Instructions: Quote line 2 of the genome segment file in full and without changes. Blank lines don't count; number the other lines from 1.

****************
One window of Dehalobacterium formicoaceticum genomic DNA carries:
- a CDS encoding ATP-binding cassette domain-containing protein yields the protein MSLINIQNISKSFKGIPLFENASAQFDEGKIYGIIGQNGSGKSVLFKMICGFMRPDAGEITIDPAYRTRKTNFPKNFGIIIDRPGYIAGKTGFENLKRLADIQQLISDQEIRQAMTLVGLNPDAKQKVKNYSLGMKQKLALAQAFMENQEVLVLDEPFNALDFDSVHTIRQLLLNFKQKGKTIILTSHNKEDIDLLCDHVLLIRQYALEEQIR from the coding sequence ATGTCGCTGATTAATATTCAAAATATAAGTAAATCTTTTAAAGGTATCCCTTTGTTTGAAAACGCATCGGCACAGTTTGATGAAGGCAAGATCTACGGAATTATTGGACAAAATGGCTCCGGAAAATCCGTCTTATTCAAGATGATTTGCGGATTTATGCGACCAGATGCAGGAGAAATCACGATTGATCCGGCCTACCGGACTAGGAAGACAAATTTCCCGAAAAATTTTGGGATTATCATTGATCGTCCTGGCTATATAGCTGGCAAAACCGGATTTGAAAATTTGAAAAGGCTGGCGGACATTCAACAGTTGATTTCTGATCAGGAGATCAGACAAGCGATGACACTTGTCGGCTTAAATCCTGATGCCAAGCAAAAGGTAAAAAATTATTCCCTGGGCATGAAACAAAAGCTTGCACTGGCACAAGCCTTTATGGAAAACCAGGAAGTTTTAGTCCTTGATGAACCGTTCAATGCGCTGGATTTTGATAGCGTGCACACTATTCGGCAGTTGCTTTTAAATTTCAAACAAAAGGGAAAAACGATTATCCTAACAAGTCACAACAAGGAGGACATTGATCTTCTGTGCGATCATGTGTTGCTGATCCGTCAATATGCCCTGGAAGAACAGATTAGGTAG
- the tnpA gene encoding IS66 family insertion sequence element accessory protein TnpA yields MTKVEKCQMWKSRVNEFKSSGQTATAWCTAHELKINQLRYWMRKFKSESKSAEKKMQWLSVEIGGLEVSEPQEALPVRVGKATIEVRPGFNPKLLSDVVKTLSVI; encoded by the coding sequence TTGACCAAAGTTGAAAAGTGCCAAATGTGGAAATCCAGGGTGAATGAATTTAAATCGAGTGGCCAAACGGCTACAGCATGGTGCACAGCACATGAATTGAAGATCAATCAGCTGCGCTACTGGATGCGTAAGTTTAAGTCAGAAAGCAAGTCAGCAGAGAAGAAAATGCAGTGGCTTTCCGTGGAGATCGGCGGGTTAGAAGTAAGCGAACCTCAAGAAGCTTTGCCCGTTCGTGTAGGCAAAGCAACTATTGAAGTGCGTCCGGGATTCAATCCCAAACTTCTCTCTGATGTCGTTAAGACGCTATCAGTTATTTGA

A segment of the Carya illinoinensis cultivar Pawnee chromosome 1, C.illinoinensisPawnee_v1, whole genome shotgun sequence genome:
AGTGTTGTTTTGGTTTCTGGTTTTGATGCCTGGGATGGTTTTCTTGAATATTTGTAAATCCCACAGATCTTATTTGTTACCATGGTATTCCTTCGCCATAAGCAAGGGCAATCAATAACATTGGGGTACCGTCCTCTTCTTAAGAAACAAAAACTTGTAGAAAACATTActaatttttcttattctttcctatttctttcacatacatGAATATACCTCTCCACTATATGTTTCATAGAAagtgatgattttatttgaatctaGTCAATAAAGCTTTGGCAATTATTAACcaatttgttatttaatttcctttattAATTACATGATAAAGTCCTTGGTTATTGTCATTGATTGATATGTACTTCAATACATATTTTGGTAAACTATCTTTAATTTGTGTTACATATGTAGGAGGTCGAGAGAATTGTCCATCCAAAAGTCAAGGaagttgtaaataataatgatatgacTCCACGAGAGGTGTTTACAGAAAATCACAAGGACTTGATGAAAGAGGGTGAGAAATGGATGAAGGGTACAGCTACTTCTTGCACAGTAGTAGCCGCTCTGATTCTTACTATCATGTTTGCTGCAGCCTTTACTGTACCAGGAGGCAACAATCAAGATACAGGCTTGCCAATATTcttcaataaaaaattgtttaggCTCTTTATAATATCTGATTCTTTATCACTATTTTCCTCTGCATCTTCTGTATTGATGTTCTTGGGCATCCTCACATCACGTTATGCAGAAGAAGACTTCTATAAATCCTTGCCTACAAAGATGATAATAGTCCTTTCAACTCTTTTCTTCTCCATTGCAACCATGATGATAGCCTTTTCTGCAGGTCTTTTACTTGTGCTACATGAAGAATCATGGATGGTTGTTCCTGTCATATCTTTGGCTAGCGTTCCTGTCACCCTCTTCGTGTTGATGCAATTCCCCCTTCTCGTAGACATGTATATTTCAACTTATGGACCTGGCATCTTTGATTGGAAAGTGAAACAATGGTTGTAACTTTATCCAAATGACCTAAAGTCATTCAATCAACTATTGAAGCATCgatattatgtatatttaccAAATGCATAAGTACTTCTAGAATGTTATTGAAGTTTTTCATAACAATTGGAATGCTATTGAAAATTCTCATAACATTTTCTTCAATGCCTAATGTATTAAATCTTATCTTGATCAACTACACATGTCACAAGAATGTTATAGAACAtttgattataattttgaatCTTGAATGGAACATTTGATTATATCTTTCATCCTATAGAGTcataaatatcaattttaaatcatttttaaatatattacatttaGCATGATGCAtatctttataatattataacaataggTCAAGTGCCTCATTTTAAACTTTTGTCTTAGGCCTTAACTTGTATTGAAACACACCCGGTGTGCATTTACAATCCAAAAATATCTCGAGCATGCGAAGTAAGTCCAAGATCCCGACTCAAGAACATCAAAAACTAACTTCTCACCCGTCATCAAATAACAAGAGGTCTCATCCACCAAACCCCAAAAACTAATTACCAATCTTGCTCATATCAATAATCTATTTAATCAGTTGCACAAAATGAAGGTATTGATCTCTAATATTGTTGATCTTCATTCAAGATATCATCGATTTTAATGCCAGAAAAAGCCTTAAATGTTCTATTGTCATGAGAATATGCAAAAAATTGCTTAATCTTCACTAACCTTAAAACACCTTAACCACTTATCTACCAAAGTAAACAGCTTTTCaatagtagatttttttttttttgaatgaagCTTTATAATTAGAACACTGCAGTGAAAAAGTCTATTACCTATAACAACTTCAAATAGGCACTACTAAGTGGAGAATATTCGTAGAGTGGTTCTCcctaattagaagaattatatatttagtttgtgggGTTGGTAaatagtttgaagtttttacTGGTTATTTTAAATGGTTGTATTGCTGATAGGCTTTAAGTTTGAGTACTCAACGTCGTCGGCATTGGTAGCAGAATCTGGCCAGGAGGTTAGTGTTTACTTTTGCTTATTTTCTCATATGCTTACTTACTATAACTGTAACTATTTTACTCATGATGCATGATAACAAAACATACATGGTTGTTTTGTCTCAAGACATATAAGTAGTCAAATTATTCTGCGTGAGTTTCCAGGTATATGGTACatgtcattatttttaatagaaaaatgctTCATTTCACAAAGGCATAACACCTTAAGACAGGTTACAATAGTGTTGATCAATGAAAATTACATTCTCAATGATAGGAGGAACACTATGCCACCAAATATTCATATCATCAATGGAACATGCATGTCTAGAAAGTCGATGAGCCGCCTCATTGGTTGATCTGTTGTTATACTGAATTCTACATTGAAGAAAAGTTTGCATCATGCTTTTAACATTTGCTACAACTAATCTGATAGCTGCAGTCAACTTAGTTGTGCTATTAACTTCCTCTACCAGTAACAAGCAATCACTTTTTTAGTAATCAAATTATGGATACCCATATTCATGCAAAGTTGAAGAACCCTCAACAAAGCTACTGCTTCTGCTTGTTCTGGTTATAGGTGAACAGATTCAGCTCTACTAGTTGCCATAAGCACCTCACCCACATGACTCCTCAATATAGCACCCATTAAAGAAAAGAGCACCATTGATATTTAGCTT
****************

- a CDS encoding ATP-binding cassette domain-containing protein yields the protein MSLINIQNISKSFKGIPLFENASAQFDEGKIYGIIGQNGSGKSVLFKMICGFMRPDAGEITIDPAYRTRKTNFPKNFGIIIDRPGYIAGKTGFENLKRLADIQQLISDQEIRQAMTLVGLNPDAKQKVKNYSLGMKQKLALAQAFMENQEVLVLDEPFNALDFDSVHTIRQLLLNFKQKGKTIILTSHNKEDIDLLCDHVLLIRQYALEEQIR from the coding sequence ATGTCGCTGATTAATATTCAAAATATAAGTAAATCTTTTAAAGGTATCCCTTTGTTTGAAAACGCATCGGCACAGTTTGATGAAGGCAAGATCTACGGAATTATTGGACAAAATGGCTCCGGAAAATCCGTCTTATTCAAGATGATTTGCGGATTTATGCGACCAGATGCAGGAGAAATCACGATTGATCCGGCCTACCGGACTAGGAAGACAAATTTCCCGAAAAATTTTGGGATTATCATTGATCGTCCTGGCTATATAGCTGGCAAAACCGGATTTGAAAATTTGAAAAGGCTGGCGGACATTCAACAGTTGATTTCTGATCAGGAGATCAGACAAGCGATGACACTTGTCGGCTTAAATCCTGATGCCAAGCAAAAGGTAAAAAATTATTCCCTGGGCATGAAACAAAAGCTTGCACTGGCACAAGCCTTTATGGAAAACCAGGAAGTTTTAGTCCTTGATGAACCGTTCAATGCGCTGGATTTTGATAGCGTGCACACTATTCGGCAGTTGCTTTTAAATTTCAAACAAAAGGGAAAAACGATTATCCTAACAAGTCACAACAAGGAGGACATTGATCTTCTGTGCGATCATGTGTTGCTGATCCGTCAATATGCCCTGGAAGAACAGATTAGGTAG